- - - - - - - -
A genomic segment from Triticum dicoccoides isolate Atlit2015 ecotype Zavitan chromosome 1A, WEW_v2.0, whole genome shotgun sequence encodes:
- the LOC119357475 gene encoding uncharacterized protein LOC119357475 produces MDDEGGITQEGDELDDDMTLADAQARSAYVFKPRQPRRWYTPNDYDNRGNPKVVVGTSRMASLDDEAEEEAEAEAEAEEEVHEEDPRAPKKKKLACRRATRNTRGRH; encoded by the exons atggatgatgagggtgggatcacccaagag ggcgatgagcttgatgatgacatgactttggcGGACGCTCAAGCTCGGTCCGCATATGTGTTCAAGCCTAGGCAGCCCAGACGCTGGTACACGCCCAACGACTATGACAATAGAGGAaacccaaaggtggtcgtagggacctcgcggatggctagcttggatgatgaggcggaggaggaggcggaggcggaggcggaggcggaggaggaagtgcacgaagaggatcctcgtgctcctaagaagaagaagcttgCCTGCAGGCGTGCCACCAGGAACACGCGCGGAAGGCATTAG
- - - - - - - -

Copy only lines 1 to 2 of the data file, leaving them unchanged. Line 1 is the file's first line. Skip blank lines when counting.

A genomic segment from Triticum dicoccoides isolate Atlit2015 ecotype Zavitan chromosome 1A, WEW_v2.0, whole genome shotgun sequence encodes:
- the LOC119357475 gene encoding uncharacterized protein LOC119357475 produces MDDEGGITQEGDELDDDMTLADAQARSAYVFKPRQPRRWYTPNDYDNRGNPKVVVGTSRMASLDDEAEEEAEAEAEAEEEVHEEDPRAPKKKKLACRRATRNTRGRH; encoded by the exons atggatgatgagggtgggatcacccaagag ggcgatgagcttgatgatgacatgactttggcGGACGCTCAAGCTCGGTCCGCATATGTGTTCAAGCCTAGGCAGCCCAGACGCTGGTACACGCCCAACGACTATGACAATAGAGGAaacccaaaggtggtcgtagggacctcgcggatggctagcttggatgatgaggcggaggaggaggcggaggcggaggcggaggcggaggaggaagtgcacgaagaggatcctcgtgctcctaagaagaagaagcttgCCTGCAGGCGTGCCACCAGGAACACGCGCGGAAGGCATTAG